A five-part documentary series will be tailored for LadBible’s social platforms. It will explore numerous foreign affairs issues with the first being how two children were “caught up in the world’s biggest migration crisis, fleeing poverty and hunger in Venezuela”. Following pieces will delve into illegal gold mining in South Africa and the ever-regimented North Korean haircut.
The shorts have been delivered by Bafta-winning Quicksilver Media and tailored to grab attention in fast-paced social feeds. The rushes come from Channel 4's Unreported World series and will be shared across Facebook, Instagram, Snapchat and Twitter.
While LadBible secures high-quality documentary material at low expense, Channel 4 gets to showcase its journalism to a mass youth audience which, including newly acquired Unilad group, numbers around 120 million followers across social. At the end of each episode, coming in at three minutes, is a call to action to watch the full episodes on 4.
Arian Kalantari, co-founder of LadBible Group, said: “We know our audience is deeply interested in the world around them, especially topics like politics and environment. They just want content that they can relate to delivered in formats that fits into their busy lives. Unreported World is the perfect partnership for doing this. We are delighted to be working with Channel 4 and Quicksilver Media to share expertise and tell important stories to the widest possible audience.”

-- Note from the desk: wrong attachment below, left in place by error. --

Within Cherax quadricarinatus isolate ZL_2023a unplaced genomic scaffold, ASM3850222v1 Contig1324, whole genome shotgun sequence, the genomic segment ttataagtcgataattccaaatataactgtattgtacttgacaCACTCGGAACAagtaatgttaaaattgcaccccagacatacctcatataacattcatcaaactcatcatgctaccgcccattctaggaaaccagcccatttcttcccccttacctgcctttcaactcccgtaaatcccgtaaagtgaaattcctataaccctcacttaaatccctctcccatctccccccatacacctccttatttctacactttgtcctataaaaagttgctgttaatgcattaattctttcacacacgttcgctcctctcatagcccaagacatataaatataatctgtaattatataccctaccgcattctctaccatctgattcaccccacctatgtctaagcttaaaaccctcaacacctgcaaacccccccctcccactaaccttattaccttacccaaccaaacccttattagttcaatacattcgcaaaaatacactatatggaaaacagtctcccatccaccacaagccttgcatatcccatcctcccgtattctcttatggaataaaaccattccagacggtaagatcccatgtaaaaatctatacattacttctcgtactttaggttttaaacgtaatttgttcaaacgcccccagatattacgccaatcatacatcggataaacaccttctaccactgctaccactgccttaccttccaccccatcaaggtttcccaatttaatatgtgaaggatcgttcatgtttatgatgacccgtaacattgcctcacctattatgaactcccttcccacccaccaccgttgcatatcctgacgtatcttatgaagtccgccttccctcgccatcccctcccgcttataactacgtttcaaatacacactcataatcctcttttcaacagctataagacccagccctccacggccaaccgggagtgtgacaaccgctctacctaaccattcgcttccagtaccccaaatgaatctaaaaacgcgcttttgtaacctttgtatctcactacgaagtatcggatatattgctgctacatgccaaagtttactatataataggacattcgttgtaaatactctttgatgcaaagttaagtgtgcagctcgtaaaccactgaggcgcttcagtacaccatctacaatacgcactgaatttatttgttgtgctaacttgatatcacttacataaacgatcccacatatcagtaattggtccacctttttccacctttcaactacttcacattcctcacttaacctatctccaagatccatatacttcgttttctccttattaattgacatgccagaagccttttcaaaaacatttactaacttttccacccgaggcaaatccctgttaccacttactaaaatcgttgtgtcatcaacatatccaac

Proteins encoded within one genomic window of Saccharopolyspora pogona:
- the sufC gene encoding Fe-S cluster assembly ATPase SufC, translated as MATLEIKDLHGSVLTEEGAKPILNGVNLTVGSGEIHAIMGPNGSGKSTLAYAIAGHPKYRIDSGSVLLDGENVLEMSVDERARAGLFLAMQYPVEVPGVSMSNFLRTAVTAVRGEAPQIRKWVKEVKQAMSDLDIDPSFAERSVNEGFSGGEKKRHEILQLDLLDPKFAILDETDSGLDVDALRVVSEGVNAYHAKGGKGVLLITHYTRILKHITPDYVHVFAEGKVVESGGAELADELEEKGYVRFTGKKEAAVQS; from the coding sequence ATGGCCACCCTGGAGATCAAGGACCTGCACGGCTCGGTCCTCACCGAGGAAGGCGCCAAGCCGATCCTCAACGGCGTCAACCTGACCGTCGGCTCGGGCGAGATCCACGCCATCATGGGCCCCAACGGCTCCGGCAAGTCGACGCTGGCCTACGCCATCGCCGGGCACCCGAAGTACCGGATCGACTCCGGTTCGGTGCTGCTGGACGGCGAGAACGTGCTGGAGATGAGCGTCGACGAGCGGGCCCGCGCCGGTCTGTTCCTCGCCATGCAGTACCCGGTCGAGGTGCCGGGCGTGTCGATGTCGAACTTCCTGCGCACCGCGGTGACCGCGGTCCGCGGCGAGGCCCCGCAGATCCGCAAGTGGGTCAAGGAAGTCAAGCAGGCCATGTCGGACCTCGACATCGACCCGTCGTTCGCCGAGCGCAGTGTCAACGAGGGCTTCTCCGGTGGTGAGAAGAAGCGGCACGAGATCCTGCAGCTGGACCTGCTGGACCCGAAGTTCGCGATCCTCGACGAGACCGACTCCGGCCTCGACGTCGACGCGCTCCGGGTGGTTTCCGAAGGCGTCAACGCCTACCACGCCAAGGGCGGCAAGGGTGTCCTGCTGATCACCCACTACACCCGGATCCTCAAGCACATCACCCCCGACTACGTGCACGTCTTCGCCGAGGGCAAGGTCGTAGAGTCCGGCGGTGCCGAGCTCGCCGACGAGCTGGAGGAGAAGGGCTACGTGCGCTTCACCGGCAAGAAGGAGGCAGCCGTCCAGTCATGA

Siobhan Sinnerton, commissioning editor, news and current affairs Channel 4, added: “The Unreported World brand is one of the most respected in British journalism, which in recent years has punched through with a global audience on social media. We are delighted that this partnership with LadBible will help the films reach an even wider audience, and increase their reach and impact.”
In recent weeks, LadBible also secured a deal with Universal Records to spotlight upcoming artists in live performances, interviews and documentaries.
The brand appears to be increasingly leveraging partnerships to broaden the scope of its video output beyond the viral video it was built upon.
The company is still strategising how it will go forward following the Unilad acquisition which made it the largest reaching social publisher in the world. Its Facebook engagement slid in October, weeks after the acquisition went through.
Watch the first episode below.